Homework 3 Data extraction, conversion, filter, sort, and build a CSV file output Solution

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Description

As discussed in Homework 1 many ETL (extraction, transformation, and load-ing) problems parse data files wherein the data fields is separated by commas. This assignment is a continuation of that process – with an additional two steps. The first step is to convert the input file’s latitude and longitude from sexagesimal (base 60) degrees to decimal degrees. For example, the inputs are in the form: degrees, minutes and seconds, arcseconds and direction. The outputs are in the form: sign, degrees, and decimal fractions to represent the same value.

 

Therefore this assignment requires the data extraction, degree conversion, data formatting, sorting, and output. The file inputs are defined in the Inputs, as are the outputs.

 

This assignment has an additional two requirements. The first is to sort the air-ports alphabetically. The second is to sort the airports geographically and plan a route from south to north, all the while flying over land

 

  • Objectives

 

The objectives of this assignment are to demonstrate proficiency in file I/O, data struc-tures, data transformation, sorting techniques, and file output using C language re-sources.

 

1.1 Inputs

 

There are two basic inputs, the input file name, and the input file data sort order defined below. The input file data is defined below.

 

 

 

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1.1.1 Command Line arguments

 

The input file name and sort parameters are input from the command line as shown below.

 

hw3Sort filename.ext sortParameter

 

In the event that the filename.ext is not available, an appropriate error message shall be displayed. Use the example below for guidance.

 

hw3Sort ERROR: File “bogusFilename” not found.

 

It would be appropriate to display the valid sort parameters in the error message. The valid sort parameters are a for alphabetical sort or n for North Bound Exit. The sort parameters can be entered in either upper or lower case.

 

 

hw3Sort ERROR: valid sort parameters are a or n.

 

1.2 Input File fields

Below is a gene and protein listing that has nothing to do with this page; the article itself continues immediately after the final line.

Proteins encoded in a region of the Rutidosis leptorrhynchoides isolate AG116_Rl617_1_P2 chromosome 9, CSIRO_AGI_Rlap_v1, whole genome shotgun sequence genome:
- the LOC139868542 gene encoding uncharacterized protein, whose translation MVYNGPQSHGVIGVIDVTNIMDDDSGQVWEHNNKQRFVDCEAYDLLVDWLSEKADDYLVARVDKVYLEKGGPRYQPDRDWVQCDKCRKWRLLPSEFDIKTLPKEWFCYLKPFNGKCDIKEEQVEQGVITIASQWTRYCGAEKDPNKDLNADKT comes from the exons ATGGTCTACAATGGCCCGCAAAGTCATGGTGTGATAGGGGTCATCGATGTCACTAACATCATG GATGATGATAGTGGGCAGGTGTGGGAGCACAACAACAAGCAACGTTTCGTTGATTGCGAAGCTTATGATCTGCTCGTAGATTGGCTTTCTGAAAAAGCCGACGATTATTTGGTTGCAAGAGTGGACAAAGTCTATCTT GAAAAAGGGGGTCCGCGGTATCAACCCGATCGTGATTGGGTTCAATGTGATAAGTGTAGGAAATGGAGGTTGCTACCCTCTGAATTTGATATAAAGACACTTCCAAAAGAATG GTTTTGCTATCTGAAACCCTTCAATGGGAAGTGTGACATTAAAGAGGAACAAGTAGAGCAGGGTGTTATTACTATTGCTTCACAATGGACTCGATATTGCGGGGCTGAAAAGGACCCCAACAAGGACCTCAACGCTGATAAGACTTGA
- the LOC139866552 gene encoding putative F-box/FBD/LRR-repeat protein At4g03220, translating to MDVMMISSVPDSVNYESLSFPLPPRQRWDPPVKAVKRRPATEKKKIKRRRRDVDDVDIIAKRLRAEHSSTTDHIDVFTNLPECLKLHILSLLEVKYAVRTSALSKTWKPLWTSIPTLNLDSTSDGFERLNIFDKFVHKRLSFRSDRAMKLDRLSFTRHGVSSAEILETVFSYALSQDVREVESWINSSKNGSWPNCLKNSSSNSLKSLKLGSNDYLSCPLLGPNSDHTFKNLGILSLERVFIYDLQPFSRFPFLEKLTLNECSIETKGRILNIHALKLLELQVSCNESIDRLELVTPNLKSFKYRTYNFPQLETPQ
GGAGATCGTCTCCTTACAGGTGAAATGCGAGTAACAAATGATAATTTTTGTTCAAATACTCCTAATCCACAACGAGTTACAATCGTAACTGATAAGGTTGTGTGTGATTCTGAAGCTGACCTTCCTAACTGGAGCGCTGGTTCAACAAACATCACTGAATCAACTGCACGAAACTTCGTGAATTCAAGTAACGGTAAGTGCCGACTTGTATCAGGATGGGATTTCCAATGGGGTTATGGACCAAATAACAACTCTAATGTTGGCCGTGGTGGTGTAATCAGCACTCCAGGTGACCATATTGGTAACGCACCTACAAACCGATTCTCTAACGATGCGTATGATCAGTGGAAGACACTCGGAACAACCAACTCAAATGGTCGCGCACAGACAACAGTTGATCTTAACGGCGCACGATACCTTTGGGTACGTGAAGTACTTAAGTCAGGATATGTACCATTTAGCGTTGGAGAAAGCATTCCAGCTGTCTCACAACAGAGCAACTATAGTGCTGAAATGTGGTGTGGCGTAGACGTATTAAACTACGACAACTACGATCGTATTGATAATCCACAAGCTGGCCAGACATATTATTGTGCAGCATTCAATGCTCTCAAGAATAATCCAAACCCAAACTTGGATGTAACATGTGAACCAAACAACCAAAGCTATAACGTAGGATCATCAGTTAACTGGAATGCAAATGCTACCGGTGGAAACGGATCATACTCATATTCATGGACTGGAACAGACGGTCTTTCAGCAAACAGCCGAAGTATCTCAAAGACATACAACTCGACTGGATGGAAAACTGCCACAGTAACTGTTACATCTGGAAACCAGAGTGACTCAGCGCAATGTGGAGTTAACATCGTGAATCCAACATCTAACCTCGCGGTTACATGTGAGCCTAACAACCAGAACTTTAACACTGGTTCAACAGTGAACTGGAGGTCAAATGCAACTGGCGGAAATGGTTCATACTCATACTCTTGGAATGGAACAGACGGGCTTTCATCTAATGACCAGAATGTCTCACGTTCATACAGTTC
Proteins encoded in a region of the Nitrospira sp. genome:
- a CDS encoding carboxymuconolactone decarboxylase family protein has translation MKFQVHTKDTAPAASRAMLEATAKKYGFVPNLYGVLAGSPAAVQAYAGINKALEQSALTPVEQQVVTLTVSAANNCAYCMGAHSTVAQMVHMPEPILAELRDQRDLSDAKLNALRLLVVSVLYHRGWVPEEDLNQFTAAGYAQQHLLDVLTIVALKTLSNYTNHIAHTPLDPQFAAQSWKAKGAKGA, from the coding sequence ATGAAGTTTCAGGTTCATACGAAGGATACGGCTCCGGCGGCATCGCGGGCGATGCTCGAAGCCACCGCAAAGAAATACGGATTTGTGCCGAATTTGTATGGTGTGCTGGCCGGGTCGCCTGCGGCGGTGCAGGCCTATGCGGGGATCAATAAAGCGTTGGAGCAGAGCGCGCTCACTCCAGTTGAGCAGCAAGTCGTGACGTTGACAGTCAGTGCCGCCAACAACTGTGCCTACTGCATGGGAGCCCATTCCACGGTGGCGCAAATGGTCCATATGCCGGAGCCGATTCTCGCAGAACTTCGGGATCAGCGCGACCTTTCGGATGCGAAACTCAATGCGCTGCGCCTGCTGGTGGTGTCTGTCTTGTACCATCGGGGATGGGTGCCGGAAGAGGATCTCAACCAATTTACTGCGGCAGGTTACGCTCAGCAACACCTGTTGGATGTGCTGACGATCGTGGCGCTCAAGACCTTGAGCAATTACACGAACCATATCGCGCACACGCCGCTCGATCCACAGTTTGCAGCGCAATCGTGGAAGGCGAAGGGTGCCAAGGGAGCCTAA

The CSV input file contains the following fields. Please note these fields may vary in size, content, and validity of the data. Also note that some of the data formats are a melange of types. Specifically, note that both latitude and longitude contain numbers, punctuation, and text. Likewise, the FAA Site number contains digits, letters, and punctuation. (This assignment will treat all input data as character data. Data conversion for some data is specified in greater detail below.)

 

1.3 Processing the data structure

 

The data conversions for this assignment, specified below, require a certain degree of parsing and calculation. Initially reading the input is to your advantage to deal with all data elements as character data. And then process the latitude and longitude, here-inafter referred to as degrees. The degrees are expressed as sexagesimal (base 60) numbers. Therefore it is required to create functions to establish valid latitudes and longitudes.

 

Please note that there are some airports whose Loc ID begin with numerical digits. There are also quite a few that contain two trailing digits. Typically these are helipads. For the purposes of this assignment those airports can be ignored or discarded from the input. Careful review of these airports will reveal they typically start with the string FL or X and are followed by 2 digits.

 

Therefore, it is highly recommended to discard any airport that does not contain three or four letters only.

 

 

 

 

 

 

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Table 1: Airports Data Fields

 

Field Title Description Size  
FAA Site Number Contains leading digits fol- Leading digits  fol-
  lowed by a decimal point lowed by a decimal
  and short text point and zero to two
    digits and a letter
Loc ID The airport’s short name, i.e. 4 characters
  MCO for Orlando    
Airport Name The airport’s full name, i.e. ~30 characters
  Orlando International    
Associated City The nearest city ~25 characters
State State 2 characters
Region FAA Region 3 characters
ADO Airline Dispatch Office 3 characters
Use Public or Private 2 characters
Latitude DD-MM-SS.MASDirection Degrees, minutes,
    seconds, milliarc-
    seconds followed by
    either N or S.
Longitude DD-MM-SS.MASDirection Degrees, minutes,
    seconds, milliarc-
    seconds followed by
    either E or W.
Airport Ownership Public or Private 2 characters
Part 139 FAA Regulation No data  
NPIAS Service Level National  Plan  Integrated ~10 characters
  Airport Systems Descriptor    
NPIAS Hub Type Intentionally left blank n/a  
Airport Control Tower Y/N one character
Fuel Fuel types available up to 6 characters
Other Services Collections of tag indicating 12 characters